Born of Fire

Some highlights:  Lava flows, Isabela circumnavigation, flightless cormorants, marine life and many iguanas. 

Tour-At-A-Glance (full itinerary details are found under the map below)

(You can stay on the Samba for 2 weeks - and combine both itineraries - let us know if you're interested).

Day 1 - Sunday:  Hotel check-in, Quito

Day 2 - Monday: Quito City Day Tour.  B, L.

Day 3 - Tuesday: Travel to Galapagos.  Embarkation - Santa Cruz Island: Mosquera. B, L, D.

Day 4 -  Wednesday: Genovesa: Darwin Bay / Prince Phillip's Steps. B, L, D.

Day 5 - Thursday: Marchena: Punta Espejo or Punta Mejia / Playa Negra. B, L, D.

Day 6 - Friday: Isabela: Punta Albemarle / Punta Vicente Roca*. B, L, D.

Day 7 - Saturday: Fernandina: Punta Espinosa / Isabela: Urbina Bay. B, L, D.

Day 8 - Sunday: Isabela: Elizabeth Bay / Punta Moreno. B, L, D.

Day 9 - Monday: Floreana: Post Office Bay /Champion Islet. B, L, D.

Day 10 - Tuesday:  Santa Cruz highlands (Los Gemelos) / disembarkation / Free afternoon in Puerto Ayora. B, L.

Day 11 - Wednesday: Free day in Puerto Ayora. B, D. 

Day 12 - Thursday: Transfer back to Quito.  Tour ends on arrival in Quito.  (B, L)

* Indicates visitor sites that are restricted to visits by small cruise ships only.

B = Breakfast, L = Lunch, D = Dinner.





Mama Cuchara hotel check-in.  Free evening for those arriving earlier.


After breakfast at the hotel, you'll get the chance to visit Quito's historic centre.  The government of Ecuador and the City government have invested a lot over the past decade and transformed to old city centre into a delightful place to discover history and architecture, along with the opportunity to see Ecuadorians out and about in town.    Historic Quito was inscribed onto the World Heritage list at the same time as Galapagos, in 1978 (see for more details).   If the morning's sky is particularly clear, we will arrange for a trip on the cable car up to Pichincha volcano, where you should be able to enjoy breathtaking views of the Quito valley below and surrounding snow capped volcanoes.  Lunch is provided in a tasty local restaurant.   You'll be back at the hotel in time for a quiet late afternoon.  Free evening - local restaurants abound.



PM: MOSQUERA Islet (wet landing)

Up early this morning - a quick breakfast before the transfer to the airport.  At the Quito airport you'll take your bags through the inspection for bio-control - please don't bring any organic matter to the islands (fruit etc…).    The flight usually stops in Guayaquil, before heading off to Galapagos.  Total transit time is about 2.5 hours.   Upon arrival at Baltra Airport, you will pay your US$100 National Park Entrance Fee.  Your hand luggage will then be checked by the local Inspection and Quarantine staff again to ensure you have no organic matter.  Exiting the arrival area, you will be met by the Samba's naturalist guide, who will assist you with the collection your luggage and will accompany you to the Samba.

After a light lunch, the Samba will navigate to Mosquera Islet, located between North Seymour and Baltra. It is one of the smallest Islands resulting from an uplift of sand, made up of coral reefs and rocks. It boasts one of the largest sea lion colonies in the Galapagos archipelago. There are occasional reports of Orca whales seen praying on the sea lion colony. You'll have the chance to jump into the Pacific for the first time - a great way to start your time in the islands.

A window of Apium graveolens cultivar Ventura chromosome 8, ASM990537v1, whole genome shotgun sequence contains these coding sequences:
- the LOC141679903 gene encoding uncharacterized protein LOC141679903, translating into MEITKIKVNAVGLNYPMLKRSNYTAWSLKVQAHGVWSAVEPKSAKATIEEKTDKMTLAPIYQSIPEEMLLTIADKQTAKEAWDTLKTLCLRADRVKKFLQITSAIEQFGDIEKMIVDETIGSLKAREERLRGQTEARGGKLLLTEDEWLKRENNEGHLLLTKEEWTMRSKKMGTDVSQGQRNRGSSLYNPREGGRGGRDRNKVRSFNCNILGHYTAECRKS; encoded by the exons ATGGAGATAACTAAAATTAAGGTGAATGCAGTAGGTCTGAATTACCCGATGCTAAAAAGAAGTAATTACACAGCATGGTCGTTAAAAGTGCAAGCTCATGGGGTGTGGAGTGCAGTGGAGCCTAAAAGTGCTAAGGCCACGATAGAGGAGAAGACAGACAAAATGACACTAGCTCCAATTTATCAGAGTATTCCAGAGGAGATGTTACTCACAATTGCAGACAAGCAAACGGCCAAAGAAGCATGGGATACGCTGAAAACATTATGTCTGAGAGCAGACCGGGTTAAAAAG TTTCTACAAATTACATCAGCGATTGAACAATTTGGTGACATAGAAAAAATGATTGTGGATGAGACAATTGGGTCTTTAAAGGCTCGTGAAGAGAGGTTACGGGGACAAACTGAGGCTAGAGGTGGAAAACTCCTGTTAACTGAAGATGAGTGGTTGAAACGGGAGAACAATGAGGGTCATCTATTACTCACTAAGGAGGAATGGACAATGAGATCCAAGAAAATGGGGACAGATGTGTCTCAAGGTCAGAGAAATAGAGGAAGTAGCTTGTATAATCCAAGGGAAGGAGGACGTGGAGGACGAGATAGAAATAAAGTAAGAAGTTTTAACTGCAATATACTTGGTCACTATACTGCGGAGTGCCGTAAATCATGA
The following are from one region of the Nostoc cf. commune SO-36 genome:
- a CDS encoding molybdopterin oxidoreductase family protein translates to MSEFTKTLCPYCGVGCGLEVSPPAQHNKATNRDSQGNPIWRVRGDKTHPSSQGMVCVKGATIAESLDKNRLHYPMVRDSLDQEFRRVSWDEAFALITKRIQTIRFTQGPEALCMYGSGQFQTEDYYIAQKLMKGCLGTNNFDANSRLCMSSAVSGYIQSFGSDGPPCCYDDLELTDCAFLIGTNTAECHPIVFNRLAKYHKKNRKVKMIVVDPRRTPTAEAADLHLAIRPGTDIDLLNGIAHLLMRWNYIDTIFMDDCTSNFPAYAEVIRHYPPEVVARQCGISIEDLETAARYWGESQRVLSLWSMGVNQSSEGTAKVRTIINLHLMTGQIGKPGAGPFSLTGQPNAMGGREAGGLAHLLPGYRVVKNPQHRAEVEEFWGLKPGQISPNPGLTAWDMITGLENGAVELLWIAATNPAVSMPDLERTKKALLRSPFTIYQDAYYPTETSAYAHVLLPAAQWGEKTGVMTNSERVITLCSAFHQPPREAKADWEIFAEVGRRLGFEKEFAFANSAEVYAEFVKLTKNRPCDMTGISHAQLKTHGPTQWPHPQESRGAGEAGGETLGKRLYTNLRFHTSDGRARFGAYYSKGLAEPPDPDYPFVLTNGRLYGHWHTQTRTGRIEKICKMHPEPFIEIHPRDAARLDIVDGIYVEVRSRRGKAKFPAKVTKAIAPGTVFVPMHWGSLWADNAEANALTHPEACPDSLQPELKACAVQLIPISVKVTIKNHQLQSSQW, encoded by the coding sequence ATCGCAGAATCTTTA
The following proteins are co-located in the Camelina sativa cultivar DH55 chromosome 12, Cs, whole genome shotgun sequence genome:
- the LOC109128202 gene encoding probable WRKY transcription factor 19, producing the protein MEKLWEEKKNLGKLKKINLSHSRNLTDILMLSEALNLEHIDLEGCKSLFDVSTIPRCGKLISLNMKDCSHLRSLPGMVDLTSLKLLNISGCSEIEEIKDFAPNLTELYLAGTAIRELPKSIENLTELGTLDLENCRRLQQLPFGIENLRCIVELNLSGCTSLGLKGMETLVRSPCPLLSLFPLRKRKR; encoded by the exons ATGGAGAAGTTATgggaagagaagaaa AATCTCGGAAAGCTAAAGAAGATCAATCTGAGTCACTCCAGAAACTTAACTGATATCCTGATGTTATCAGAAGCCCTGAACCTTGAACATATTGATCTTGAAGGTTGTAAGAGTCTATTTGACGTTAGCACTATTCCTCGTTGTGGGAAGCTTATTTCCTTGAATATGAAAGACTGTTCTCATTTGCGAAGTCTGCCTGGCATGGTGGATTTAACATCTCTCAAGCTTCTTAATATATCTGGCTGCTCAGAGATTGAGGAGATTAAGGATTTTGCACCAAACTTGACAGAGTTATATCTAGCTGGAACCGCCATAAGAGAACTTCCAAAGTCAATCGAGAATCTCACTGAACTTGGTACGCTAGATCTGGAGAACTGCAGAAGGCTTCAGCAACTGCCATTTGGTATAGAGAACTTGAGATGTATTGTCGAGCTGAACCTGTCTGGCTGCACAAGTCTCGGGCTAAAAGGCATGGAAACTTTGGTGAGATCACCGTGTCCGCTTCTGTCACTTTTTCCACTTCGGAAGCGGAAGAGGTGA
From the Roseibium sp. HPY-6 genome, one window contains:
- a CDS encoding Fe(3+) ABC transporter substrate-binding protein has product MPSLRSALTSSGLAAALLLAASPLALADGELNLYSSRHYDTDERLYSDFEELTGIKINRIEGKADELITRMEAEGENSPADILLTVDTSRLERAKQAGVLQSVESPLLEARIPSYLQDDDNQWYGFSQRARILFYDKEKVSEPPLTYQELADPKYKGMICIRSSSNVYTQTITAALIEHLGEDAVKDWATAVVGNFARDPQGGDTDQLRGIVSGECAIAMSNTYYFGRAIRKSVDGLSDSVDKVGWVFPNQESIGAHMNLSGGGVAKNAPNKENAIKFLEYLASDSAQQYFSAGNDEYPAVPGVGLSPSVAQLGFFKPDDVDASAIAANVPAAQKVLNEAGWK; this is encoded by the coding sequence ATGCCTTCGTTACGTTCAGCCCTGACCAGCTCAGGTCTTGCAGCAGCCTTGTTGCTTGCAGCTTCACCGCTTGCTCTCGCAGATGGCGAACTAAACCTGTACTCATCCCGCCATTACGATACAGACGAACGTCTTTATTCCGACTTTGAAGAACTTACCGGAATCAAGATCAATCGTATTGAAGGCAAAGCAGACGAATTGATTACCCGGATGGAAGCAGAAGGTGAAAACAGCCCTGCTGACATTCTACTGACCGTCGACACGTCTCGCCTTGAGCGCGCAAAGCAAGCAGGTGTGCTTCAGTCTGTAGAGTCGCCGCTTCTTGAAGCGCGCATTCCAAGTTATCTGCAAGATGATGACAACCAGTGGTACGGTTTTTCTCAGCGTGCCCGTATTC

AM: DARWIN BAY (wet landing)


After an overnight navigation from Santa Cruz Island to Tower Island, you'll awaken to the cacophony of one of the largest tropical sea bird colonies on the planet.  Disembarking at Darwin Bay, the first thing you'll notice are the cliff tops, decorated with frigate birds, red-footed boobies, Nazca boobies, swallow tailed gulls, tropic birds and many other pelagic animals.  Staring up the trail, the red-footed boobies are spotted displaying for potential mates as they collect nesting material and male great frigate birds are seen inflating their gulag sacks hoping to attract a mate while others play their favorite game: piracy. Darwin's finches, Galapagos doves and mocking birds stroll the area foraging for seeds and insects. The red mangroves, cactus and saltbushes contrast with the blue sky and the dark basaltic walls.

Following lunch, you'll climb Prince Philip's Steps. The steep ascent takes you 100 feet above sea level. At the summit, you may encounter the elegant silhouette of the red billed tropic bird and the aerobatic Galapagos shearwater. Both interact with the precipice on fast approaches. The lava rock trail leads you through the endemic dwarf incense tree (palo santo) forest, where we'll encounter nesting red-footed "lancers" and many of their gannet-like relatives, the Nazcas, loudly claiming the earthen floor as their residence. The Palo Santo forest is dormant most of the year, and awakens only in the rainy season to infuse the air with its refreshing aroma. As you leave the forest, your breath may be taken away by the panoramic view of thousands of storm petrels flying erratically beyond the lava flows. This is the perfect scenario for the island's top predator to make a successful kill. The short-eared owl, known elsewhere around the world as a nocturnal predator, hunts in bright daylight in Genovesa. More cat than owl, it waits patiently outside lava tunnels and crevasses to capture the storm petrels as they leave their tunnel homes after feeding their young.

Snorkeling on Tower offers a view of a wide variety of tropical fish.